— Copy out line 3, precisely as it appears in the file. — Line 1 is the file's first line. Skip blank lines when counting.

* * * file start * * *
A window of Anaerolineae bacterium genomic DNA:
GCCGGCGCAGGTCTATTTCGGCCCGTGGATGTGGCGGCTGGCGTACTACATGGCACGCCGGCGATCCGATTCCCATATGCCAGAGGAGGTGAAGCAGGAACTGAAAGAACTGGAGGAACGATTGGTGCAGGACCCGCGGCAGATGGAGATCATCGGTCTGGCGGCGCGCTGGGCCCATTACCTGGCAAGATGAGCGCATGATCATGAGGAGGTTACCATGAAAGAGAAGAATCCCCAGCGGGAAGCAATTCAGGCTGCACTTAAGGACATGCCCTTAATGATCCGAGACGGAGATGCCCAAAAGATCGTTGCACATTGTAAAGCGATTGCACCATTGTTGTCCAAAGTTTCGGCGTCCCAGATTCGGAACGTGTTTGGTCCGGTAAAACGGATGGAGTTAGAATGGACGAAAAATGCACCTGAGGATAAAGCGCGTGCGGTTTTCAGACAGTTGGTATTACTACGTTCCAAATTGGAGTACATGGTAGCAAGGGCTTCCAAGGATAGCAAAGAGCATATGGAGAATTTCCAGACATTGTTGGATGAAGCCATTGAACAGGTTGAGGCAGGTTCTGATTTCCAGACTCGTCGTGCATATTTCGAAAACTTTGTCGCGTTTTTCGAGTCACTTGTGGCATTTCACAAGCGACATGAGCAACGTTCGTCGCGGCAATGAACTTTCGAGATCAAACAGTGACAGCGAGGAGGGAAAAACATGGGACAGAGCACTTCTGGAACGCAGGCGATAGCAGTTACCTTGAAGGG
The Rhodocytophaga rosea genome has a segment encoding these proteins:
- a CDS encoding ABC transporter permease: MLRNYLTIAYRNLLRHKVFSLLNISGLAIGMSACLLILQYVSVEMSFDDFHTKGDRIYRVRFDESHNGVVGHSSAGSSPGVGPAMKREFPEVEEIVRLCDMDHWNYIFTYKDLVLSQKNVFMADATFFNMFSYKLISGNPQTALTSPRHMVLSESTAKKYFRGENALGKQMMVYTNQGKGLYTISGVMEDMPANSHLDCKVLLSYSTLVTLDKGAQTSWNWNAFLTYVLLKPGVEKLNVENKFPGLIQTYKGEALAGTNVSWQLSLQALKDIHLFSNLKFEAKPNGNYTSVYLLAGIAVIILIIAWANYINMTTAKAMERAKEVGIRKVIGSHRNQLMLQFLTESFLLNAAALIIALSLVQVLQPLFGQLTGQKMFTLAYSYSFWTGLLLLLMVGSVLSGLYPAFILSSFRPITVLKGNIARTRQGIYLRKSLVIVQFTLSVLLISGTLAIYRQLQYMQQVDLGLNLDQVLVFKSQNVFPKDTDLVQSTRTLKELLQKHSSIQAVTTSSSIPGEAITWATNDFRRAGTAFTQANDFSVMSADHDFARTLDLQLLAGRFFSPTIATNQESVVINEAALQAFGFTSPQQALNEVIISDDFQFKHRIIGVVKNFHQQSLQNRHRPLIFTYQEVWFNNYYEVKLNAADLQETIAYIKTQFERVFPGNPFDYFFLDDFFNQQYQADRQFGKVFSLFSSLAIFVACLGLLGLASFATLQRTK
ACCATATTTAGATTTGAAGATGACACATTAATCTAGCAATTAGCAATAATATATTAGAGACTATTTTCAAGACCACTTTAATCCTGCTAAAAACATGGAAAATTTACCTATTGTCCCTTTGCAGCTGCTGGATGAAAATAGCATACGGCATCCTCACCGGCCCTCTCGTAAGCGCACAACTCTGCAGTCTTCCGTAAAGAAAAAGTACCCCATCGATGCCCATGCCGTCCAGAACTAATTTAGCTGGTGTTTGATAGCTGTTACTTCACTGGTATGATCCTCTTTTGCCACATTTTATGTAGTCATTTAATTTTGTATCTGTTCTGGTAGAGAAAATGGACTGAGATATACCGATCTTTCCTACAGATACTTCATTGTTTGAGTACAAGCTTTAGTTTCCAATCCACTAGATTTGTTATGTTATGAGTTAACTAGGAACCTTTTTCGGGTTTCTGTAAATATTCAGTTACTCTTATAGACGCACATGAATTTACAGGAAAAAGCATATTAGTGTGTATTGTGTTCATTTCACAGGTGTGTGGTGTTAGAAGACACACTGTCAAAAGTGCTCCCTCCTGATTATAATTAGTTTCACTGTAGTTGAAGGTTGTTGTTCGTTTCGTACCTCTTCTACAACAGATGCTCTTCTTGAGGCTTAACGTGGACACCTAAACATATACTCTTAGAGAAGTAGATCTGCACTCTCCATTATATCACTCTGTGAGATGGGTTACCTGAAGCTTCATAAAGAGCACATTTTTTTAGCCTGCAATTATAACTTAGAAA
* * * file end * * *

The Rhodocytophaga rosea genome has a segment encoding these proteins: